No matter how impeccably they’re maintained, performance boat interiors take a beating from spray—especially of the saltwater kind—and other less predictable “elements” such as sunscreen and spilled beverages. A longtime powerboat owner, John Walker, the chief executive officer of Baja Marine and its refit/refurbish shop dubbed Powerboat Headquarters in Washington, N.C., offered useful advice in a recent press release from the company.
“Cleaning the interior is different from the exterior because now you have food involved,” Walker said in the release. “A lot of what gets in there is fat-based, and once food gets ground in, it’s hard to get out. Use a mild solution of water and dish detergent to clean the interior and the upholstery. That will take the grease out.”
Citrus-based cleaners from 3M, CRC or Rust-Oleum can lift stains from upholstery and easily be wiped or washed away, Walker explained. He also offered a simpler “home-cleaning” remedy.
“Just take a lemon or orange, cut it in half, and rub it on the stain,” said Walker. “That always works in a pinch, and in fact might work better than some of the chemical sprays.”
Odors can get trapped in a powerboat’s V-berth or cabin, especially those equipped with a head or galley. Walker suggested placing an egg carton filled with regular charcoal briquettes (Do not use Match Light!” he noted) on or near the berth. The charcoal will draw in the odors and help remove them.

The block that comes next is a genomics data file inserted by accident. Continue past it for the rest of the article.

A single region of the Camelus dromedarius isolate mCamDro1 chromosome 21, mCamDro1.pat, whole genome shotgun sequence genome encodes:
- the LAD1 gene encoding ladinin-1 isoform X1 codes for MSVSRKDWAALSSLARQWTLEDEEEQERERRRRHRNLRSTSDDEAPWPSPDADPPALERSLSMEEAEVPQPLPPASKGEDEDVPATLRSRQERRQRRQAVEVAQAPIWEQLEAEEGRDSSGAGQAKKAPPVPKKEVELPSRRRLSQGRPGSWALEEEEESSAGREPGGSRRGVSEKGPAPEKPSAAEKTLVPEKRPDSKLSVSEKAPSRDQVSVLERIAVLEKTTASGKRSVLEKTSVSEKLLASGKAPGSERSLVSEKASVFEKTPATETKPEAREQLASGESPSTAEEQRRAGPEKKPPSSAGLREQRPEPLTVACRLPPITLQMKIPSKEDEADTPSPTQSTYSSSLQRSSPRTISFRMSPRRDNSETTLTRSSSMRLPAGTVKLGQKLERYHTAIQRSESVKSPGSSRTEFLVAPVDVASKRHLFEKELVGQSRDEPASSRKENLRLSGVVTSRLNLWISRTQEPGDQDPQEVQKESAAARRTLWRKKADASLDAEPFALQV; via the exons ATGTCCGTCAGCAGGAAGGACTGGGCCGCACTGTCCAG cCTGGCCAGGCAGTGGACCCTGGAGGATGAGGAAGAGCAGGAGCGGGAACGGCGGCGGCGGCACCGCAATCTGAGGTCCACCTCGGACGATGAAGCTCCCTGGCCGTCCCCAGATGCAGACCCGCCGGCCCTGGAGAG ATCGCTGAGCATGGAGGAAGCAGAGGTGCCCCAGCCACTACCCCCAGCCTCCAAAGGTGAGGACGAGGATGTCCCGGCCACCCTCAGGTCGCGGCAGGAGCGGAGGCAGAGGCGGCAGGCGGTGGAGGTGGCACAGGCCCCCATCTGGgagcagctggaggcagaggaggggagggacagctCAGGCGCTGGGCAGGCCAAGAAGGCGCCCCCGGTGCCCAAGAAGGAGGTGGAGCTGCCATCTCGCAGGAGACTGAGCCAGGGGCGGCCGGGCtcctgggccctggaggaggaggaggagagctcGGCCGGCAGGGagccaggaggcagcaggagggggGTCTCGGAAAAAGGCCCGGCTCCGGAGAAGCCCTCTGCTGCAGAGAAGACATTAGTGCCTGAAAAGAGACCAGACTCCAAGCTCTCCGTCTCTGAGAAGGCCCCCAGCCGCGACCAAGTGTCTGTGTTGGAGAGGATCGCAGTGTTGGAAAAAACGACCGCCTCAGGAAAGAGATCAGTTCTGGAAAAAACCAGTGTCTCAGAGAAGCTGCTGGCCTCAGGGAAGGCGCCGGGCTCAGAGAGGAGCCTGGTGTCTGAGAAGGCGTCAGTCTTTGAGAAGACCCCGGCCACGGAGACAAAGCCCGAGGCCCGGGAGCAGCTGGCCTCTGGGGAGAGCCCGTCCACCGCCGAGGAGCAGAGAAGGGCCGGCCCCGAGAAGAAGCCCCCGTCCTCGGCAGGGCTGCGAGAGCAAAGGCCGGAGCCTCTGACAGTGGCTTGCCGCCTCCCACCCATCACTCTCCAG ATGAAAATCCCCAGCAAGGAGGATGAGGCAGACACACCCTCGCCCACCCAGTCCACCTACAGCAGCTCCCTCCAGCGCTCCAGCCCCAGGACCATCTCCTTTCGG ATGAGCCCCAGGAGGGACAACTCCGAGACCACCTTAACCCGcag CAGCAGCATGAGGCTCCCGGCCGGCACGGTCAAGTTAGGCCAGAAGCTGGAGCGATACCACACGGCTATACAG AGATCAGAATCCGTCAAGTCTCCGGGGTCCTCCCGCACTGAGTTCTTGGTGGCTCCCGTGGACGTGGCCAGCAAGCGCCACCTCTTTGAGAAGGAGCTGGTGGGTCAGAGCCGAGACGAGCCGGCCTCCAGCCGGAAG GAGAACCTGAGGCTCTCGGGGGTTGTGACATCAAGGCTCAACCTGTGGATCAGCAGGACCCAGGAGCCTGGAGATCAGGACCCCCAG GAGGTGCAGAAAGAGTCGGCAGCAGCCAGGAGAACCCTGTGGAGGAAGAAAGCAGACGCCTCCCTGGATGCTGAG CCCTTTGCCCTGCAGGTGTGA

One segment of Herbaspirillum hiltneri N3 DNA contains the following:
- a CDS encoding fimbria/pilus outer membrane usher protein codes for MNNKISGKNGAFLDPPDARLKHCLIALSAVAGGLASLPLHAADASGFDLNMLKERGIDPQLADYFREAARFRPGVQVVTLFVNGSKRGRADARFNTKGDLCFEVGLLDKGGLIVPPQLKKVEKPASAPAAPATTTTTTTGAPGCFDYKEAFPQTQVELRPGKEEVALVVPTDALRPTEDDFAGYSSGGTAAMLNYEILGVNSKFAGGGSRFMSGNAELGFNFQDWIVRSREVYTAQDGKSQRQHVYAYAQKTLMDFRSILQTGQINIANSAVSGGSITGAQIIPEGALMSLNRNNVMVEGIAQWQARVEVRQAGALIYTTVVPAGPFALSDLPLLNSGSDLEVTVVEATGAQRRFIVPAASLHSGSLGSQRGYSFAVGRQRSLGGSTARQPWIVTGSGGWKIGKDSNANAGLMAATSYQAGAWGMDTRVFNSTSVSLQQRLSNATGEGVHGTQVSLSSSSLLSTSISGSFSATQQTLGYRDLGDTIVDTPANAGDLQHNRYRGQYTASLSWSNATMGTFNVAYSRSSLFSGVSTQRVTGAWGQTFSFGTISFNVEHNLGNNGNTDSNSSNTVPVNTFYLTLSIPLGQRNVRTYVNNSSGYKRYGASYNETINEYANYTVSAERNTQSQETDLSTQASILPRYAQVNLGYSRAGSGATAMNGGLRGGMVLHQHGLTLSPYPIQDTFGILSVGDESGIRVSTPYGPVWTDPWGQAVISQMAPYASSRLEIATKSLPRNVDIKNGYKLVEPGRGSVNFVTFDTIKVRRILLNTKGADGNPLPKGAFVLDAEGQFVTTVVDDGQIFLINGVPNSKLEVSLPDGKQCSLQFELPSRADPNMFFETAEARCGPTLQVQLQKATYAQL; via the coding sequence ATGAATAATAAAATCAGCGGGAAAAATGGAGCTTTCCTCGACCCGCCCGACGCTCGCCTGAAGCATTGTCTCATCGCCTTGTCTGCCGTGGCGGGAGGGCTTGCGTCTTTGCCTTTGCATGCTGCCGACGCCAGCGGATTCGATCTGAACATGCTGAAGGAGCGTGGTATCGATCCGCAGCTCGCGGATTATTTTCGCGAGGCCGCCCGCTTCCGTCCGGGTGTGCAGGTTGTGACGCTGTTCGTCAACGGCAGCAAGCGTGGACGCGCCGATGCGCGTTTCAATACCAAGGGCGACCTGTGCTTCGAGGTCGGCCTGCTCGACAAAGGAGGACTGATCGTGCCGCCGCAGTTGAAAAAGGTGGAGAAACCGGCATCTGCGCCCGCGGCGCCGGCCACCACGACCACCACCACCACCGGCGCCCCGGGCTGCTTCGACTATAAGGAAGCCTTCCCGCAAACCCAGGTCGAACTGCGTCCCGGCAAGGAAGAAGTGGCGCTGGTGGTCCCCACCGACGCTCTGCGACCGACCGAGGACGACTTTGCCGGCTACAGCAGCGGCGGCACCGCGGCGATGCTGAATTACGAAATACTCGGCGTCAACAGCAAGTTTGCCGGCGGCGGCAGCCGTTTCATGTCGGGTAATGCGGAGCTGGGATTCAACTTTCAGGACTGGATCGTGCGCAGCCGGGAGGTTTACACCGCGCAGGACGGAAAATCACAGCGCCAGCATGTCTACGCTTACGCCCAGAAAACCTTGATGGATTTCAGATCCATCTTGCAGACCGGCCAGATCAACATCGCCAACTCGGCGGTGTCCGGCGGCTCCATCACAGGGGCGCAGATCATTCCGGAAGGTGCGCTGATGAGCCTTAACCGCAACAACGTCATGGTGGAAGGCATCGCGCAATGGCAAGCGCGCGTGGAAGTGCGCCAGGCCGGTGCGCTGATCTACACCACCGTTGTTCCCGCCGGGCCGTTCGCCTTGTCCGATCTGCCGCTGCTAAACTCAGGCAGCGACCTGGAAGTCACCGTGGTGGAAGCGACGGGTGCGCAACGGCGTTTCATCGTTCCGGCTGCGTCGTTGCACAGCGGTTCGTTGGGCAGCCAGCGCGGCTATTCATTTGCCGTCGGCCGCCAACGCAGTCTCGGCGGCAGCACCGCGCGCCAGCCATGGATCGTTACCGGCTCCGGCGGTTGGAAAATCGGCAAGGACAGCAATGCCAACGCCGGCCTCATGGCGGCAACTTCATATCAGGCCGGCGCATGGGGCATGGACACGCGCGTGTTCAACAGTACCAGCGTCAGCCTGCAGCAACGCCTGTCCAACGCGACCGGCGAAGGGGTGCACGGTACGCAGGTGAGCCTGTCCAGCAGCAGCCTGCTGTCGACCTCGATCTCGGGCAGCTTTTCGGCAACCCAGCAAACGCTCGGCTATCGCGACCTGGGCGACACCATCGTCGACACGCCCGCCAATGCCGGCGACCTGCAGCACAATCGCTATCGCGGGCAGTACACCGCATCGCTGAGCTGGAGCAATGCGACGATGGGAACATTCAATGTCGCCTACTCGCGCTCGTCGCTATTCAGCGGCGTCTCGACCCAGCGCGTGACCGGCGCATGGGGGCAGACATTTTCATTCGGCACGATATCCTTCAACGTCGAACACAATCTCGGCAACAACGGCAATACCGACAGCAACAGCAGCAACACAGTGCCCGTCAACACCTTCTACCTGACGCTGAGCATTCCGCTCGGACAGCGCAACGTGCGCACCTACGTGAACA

“Baking soda also works to trap odors,” Walker said. “Air the V-berth out often as well, by opening the hatch and any windows.”
As for cleaning the interior surfaces, he had specific advice. “We always keep Scrubbing Bubbles on hand because it’s gentle,” he said. “Interior carpet usually is snap-out so you can wash it like a car mat.”
Although a performance boat’s dash may not be the target of much abuse, Walker explained, it still can get doused with spray. Today’s gauges and components are water-resistant if not waterproof, which means they can be hosed off, and condensation inside the gauges should dissipate if it forms. Be certain not to use anything but a soft cloth and water on the gauge lenses to avoid scratching, he advised.
For cleaning stainless steel pieces such as rails and interior grab handles, Walker recommended using products such as Flitz or Nevr-Dull, which can be found in auto parts stores. They do an excellent job, he said, and all that is required is to apply the product and wipe it with a dry towel.
Of course, even with constant attention and care boat interiors will wear and at some point may require replacement.
“Performance boat interiors that are beyond cleaning or repair can be refurbished, which is one of the specialties of the experienced team at Powerboat Headquarters,” he said in the release. “Boat owners can send in their old upholstery skins and Powerboat Headquarters will create new ones. The new upholstery can be installed by the owner’s marine service repair shop. Or, the owner can bring the boat to Powerboat Headquarters for refurbishment, which is the most certain way to make it look like new.”